Memory Lane: Reb Pesach Dovid Miller
Sometime in the 1880’s, a young bachur, Pesach Duvid Miller from Zborov, in Galica, jostled his way under the Shiniever Rav’s tisch. In the Sanzer tradition, chassidus was for married men. Bachurim were expected to learn from morning till night. The Rebbe called out, ‘bucherl, vus zichsti du, what are you looking for here. Pesach Duvid said, “ich vill shirayim.” The Rebbe heard Yir'as Shamayim. So he benched him, az du vilst yir'as Shamayim, zolstu hobben arichus yamim, if you want yiras Shomayim, you should merit a long life.
Pesach Duvid did indeed merit a long life…and the majority of those years would be lived out in America—many of those, in Boro Park— refusing to cave to the winds of the times, and persevered in raising a beautiful family of upstanding Torah Jews.
He was born in Zborov, a picturesque hamlet in Galicia, to his Avraham Abah Miller. He married his cousin, Chana Schonfeld from Hungary where they married in 1901. He became a gabbai tzeddakah for one of the large tzedakos Rabi Meir Ba’al Hanes by which the Yidden of the region would feed their poor brethren in Eretz Yisroel, and this mission took him to America as early as 1911, and he made frequent trips back and forth, with the last one in 1921, and he enrolled his bachurim into the Bobover yeshiva where they are listed among the talmidim.
A original, heartfelt letter from the Shiniever Rebetzin, thanking Reb Pesach Duvid for literally saving them through the funds he had sent them, is cherished by the family to this day.
His stantzia in Boro Park was famed Boro Park naggid and talmid chacham, Reb Dovid Nosson Lesser, who authored Michtam Ldovid, and he served as the ba’al tefillah in Shomrei Shabbos for the Yamim Nora’im.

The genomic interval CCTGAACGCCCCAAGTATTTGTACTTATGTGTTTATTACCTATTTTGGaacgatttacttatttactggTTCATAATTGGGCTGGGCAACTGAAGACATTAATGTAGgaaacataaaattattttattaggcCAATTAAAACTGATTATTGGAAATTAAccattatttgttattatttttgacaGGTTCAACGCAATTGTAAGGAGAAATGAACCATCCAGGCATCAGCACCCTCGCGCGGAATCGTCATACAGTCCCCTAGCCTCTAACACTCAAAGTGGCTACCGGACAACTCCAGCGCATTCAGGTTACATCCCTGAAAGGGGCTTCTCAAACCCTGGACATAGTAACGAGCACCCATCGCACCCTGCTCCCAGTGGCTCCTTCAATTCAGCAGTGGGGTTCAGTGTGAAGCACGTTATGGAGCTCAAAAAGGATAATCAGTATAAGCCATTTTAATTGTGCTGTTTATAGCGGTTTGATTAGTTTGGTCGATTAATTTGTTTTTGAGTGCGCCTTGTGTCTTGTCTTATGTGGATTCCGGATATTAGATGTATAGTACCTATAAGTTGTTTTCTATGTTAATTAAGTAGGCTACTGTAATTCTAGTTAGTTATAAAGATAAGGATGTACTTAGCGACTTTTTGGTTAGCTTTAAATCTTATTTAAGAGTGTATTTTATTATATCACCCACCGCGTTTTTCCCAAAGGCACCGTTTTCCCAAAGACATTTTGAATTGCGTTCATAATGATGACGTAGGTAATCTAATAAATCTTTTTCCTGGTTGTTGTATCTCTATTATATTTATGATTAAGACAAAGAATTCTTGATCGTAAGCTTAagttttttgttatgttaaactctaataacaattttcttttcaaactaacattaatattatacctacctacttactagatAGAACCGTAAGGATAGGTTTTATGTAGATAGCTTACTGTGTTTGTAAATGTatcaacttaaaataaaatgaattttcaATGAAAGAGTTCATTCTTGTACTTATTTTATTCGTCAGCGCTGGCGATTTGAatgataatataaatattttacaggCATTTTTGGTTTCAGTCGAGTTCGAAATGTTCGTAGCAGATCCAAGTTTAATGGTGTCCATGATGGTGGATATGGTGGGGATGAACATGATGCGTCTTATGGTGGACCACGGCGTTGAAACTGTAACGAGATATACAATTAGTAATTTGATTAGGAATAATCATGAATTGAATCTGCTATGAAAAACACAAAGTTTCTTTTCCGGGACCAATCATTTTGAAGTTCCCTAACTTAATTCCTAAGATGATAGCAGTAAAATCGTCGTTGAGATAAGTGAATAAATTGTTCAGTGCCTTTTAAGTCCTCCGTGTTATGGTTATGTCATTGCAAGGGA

Reb Mordechai related that his parents moved to Boro Park when he was a boy, and he remembers his grandfather, Pesach Dovid, a beloved patriarch to the entire family. “We lived on 55th street, and we davened with my grandfather in the Shomrei Shabbos shul. "At that time, there were many old Americans in the shul, and little by little the she'eris hapleitah came in and the flavor changed a bit.
Every day he would walk to the Shomrei Shabbos shul where he was from the first to arrive and of the last to leave; Tefillah was special for him.
“He also enjoyed a shot of Slivovitz,” recalls an einikel. And on that note he relates an interesting story about his collecting the pushkes from the homes in Williamsburg and Boro Park. A woman who married into the Miller mishpachah and pointed out the zeide in an album, and said, ‘I know that man, he came to empty our pushkes, and we would be mechabed him with some Slivovitz, which he always appreciated. And that’s she came to meet her future father in law long before her marriage; in the endeavor of tzeddakah.
The Skolya Rebbe, Harav Refoel Goldstein, a son in law of the previous Skolya Rebbe is a grandson of Reb Pesach Dovid, and spent summers with his grandfather. He recalls that when he would ask his grandfather questions in Mishnah and Gemarah he would reply, “I’m a pashuter Yid who learns Chok l’Yisrael… what do I know?’ “But in reality he was a big talmid chacham. He was just very humble.
Another story that the Rebbe relates is one of the sheer willpower and avodas hamiddos that his grandfather exhibited—a trait that surely contributed to his ability to stand steadfast in is Yiddishkeit during those early days, and to raise his family in a similar manner.
“Reb Pesach Duvid was a heavy smoker, for most of his life. One day he came into our room, and placed a half-finished pack of cigarettes on the table and said, ‘it’s enough, I will not smoke anymore.’ And I remember thinking to myself that this would last a day or two at best… But I was wrong, and he never smoked another cigarette again.”
Reb Pesach Dovid passed away on 14 Teves 1974, at the ripe old age of 97, leaving behind a legacy of descendants who follow in the ways of Reb Pesach Duvid Miller who came to Boro Park in 1911, and remained unchanged.